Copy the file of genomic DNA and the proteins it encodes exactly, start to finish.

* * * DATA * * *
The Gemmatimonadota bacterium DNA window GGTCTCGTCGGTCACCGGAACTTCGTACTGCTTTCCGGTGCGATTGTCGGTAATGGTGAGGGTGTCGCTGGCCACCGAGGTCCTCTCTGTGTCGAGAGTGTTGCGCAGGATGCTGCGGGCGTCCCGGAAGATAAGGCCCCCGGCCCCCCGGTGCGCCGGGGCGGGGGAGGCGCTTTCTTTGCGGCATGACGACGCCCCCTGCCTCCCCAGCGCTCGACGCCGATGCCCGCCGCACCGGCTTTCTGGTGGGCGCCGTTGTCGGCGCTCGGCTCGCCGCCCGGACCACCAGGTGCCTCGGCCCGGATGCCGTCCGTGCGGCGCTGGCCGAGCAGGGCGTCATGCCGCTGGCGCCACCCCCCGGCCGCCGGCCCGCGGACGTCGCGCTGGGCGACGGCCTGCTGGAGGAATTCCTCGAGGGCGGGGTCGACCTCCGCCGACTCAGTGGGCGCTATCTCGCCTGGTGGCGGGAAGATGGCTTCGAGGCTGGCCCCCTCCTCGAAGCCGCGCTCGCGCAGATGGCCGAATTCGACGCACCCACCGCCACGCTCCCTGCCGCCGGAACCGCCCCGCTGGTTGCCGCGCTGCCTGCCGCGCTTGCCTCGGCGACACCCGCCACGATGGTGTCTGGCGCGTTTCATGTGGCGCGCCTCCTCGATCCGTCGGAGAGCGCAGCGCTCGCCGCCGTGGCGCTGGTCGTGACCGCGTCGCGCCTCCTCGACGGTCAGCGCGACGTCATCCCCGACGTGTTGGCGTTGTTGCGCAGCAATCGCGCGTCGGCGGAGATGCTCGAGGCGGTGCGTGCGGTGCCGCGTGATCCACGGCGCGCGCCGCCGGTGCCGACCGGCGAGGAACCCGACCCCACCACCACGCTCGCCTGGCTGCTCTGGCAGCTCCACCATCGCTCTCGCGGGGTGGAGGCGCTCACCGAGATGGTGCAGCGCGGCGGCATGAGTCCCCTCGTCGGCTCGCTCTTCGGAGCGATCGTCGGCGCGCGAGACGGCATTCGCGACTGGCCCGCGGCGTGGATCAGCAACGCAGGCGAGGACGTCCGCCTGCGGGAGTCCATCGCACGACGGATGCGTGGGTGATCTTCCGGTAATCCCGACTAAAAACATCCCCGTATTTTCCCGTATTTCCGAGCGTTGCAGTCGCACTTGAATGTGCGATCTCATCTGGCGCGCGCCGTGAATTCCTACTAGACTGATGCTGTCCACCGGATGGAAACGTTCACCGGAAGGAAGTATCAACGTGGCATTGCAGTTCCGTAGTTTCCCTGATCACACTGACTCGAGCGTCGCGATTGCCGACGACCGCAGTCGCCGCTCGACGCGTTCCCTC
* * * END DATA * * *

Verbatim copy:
The Gemmatimonadota bacterium DNA window GGTCTCGTCGGTCACCGGAACTTCGTACTGCTTTCCGGTGCGATTGTCGGTAATGGTGAGGGTGTCGCTGGCCACCGAGGTCCTCTCTGTGTCGAGAGTGTTGCGCAGGATGCTGCGGGCGTCCCGGAAGATAAGGCCCCCGGCCCCCCGGTGCGCCGGGGCGGGGGAGGCGCTTTCTTTGCGGCATGACGACGCCCCCTGCCTCCCCAGCGCTCGACGCCGATGCCCGCCGCACCGGCTTTCTGGTGGGCGCCGTTGTCGGCGCTCGGCTCGCCGCCCGGACCACCAGGTGCCTCGGCCCGGATGCCGTCCGTGCGGCGCTGGCCGAGCAGGGCGTCATGCCGCTGGCGCCACCCCCCGGCCGCCGGCCCGCGGACGTCGCGCTGGGCGACGGCCTGCTGGAGGAATTCCTCGAGGGCGGGGTCGACCTCCGCCGACTCAGTGGGCGCTATCTCGCCTGGTGGCGGGAAGATGGCTTCGAGGCTGGCCCCCTCCTCGAAGCCGCGCTCGCGCAGATGGCCGAATTCGACGCACCCACCGCCACGCTCCCTGCCGCCGGAACCGCCCCGCTGGTTGCCGCGCTGCCTGCCGCGCTTGCCTCGGCGACACCCGCCACGATGGTGTCTGGCGCGTTTCATGTGGCGCGCCTCCTCGATCCGTCGGAGAGCGCAGCGCTCGCCGCCGTGGCGCTGGTCGTGACCGCGTCGCGCCTCCTCGACGGTCAGCGCGACGTCATCCCCGACGTGTTGGCGTTGTTGCGCAGCAATCGCGCGTCGGCGGAGATGCTCGAGGCGGTGCGTGCGGTGCCGCGTGATCCACGGCGCGCGCCGCCGGTGCCGACCGGCGAGGAACCCGACCCCACCACCACGCTCGCCTGGCTGCTCTGGCAGCTCCACCATCGCTCTCGCGGGGTGGAGGCGCTCACCGAGATGGTGCAGCGCGGCGGCATGAGTCCCCTCGTCGGCTCGCTCTTCGGAGCGATCGTCGGCGCGCGAGACGGCATTCGCGACTGGCCCGCGGCGTGGATCAGCAACGCAGGCGAGGACGTCCGCCTGCGGGAGTCCATCGCACGACGGATGCGTGGGTGATCTTCCGGTAATCCCGACTAAAAACATCCCCGTATTTTCCCGTATTTCCGAGCGTTGCAGTCGCACTTGAATGTGCGATCTCATCTGGCGCGCGCCGTGAATTCCTACTAGACTGATGCTGTCCACCGGATGGAAACGTTCACCGGAAGGAAGTATCAACGTGGCATTGCAGTTCCGTAGTTTCCCTGATCACACTGACTCGAGCGTCGCGATTGCCGACGACCGCAGTCGCCGCTCGACGCGTTCCCTC